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What is the 11+ Exam?

There are at least 164 grammar schools throughout England and with the ever-increasing fees for private education many parents are turning towards the 11-plus exam as a means to a first-class education.
The 11-plus exams are an important milestone in your child's education.

The 11-plus is used for selecting pupils moving from primary education to Secondary school.

Parent shows her child how to prepare fo

It is known by a number of different names including “The eleven plus exam”, “Grammar school selection test” “Entrance test” and in Northern Ireland it is known as the “Transfer Test”.

The 11-plus is taken by pupils in their last year of primary school. In most situations parents must decide whether their child is going to take the 11-plus and must register them with the relevant body.

The exam is used to select pupils suited to the academic rigours of a grammar school education.

In simple terms will a child be offered a place in a grammar school chosen by their parent.

For about the last 50 years many areas of the UK have favoured a comprehensive education system that is
non-selective There are still a large number of Local Education Authorities (LEAs), independent schools and private schools that still admit pupils based on the 11-plus exam. While called the 11-plus exam most children will be younger than 11 years when they sit the exam.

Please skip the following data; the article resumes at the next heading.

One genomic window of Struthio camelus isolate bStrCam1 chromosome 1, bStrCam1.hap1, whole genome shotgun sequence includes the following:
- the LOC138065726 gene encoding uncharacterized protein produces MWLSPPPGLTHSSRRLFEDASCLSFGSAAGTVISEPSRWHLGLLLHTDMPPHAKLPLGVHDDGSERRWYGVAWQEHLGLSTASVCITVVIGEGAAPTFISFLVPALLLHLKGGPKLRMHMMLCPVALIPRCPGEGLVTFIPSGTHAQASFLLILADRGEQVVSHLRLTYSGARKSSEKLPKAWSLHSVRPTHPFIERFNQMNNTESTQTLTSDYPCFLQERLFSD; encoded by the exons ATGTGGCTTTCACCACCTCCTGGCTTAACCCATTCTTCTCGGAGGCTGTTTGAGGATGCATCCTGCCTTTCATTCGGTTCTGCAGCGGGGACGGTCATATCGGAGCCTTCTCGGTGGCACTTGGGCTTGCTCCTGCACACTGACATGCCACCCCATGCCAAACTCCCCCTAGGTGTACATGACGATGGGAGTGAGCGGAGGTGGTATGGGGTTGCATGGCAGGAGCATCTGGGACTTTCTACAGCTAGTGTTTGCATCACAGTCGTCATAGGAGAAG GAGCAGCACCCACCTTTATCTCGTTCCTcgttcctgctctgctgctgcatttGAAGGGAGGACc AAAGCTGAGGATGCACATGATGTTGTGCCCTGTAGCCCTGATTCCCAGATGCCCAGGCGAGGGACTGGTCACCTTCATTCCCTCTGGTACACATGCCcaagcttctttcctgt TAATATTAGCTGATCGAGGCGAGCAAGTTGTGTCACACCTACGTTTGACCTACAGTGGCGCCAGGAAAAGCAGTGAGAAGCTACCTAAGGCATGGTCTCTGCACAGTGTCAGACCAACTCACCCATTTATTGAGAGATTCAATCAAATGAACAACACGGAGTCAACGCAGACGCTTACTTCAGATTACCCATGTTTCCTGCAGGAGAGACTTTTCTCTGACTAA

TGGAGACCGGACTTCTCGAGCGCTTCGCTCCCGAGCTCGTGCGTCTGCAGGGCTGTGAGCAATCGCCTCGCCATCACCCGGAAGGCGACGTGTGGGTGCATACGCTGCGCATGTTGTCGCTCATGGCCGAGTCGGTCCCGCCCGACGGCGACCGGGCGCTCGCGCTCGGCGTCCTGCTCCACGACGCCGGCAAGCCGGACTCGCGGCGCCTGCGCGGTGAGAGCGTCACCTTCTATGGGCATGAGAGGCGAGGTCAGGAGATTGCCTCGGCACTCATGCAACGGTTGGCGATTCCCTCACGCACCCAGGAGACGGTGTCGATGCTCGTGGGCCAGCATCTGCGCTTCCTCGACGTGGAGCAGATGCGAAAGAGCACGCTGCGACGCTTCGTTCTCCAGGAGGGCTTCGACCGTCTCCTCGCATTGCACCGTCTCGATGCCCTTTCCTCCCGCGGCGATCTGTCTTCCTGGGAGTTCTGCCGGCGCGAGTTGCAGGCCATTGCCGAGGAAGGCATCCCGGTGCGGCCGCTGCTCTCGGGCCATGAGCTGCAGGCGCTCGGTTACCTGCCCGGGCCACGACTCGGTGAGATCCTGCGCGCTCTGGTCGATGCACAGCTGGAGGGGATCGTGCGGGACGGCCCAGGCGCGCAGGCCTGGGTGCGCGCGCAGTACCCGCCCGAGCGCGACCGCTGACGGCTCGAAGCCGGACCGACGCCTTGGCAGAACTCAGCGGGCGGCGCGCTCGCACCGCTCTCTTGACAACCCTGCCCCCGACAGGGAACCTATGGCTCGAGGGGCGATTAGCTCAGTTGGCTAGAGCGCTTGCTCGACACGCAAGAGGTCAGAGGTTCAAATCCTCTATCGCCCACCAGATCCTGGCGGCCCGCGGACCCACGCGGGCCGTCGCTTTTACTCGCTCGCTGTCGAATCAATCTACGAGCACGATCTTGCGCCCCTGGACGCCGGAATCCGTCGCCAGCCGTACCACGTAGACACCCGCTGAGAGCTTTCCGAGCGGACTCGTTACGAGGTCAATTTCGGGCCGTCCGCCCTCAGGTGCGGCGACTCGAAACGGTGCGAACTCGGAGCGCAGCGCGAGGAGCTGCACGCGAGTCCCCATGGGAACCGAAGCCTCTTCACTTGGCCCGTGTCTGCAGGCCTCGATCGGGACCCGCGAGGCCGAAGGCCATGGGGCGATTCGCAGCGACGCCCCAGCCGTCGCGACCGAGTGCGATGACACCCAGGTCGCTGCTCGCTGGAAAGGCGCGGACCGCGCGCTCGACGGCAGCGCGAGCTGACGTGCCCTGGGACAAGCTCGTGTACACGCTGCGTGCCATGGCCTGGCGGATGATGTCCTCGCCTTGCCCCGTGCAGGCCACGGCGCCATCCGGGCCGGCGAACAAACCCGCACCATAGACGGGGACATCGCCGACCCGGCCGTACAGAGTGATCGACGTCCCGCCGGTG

What Sort of 11+ Test Will My Child Have to Take?

The content will vary from school to school and from LEA to LEA. The 11-plus exam papers will be based on some or all of the following types of questions. It may well be a combination of these four subject areas.

What is 11+ Verbal Reasoning?

Verbal Reasoning involves a child thinking and dealing with words and text. They will be asked to solve problems, sequences, series, antonyms, synonyms etc. While most questions will be text based there may also be some mathematics questions. It requires a child to have a good grasp of all aspects of English grammar and a wide vocabulary. Verbal Reasoning tests are used by most schools and LEAs.

What is 11+ Non-verbal Reasoning?

Non-Verbal Reasoning tests are also used by most LEAs and independent schools. This test involves a child thinking about pictures, shapes, shading in diagrams etc and solving problems based on these items. It will require a child to have good mathematical capabilities. Non-Verbal Reasoning makes much less demand on the understanding of written language.

What is 11-plus Mathematics and English?

These are two subjects that are taught in school and so should probably be accessible to all pupils. When used by an LEA or a school as part of their 11-plus exam you can expect the difficulty of the question to be quite high. Straight forward Mathematics and English are not used to the same extent as Verbal Reasoning and Non-Verbal Reasoning tests. However, be aware that both Verbal Reasoning and Non-Verbal Reasoning questions contain high levels of English and mathematics-based content.

Who sets the eleven plus exam?

There are two companies who set a lot of the 11-plus exams. Although their question content is similar the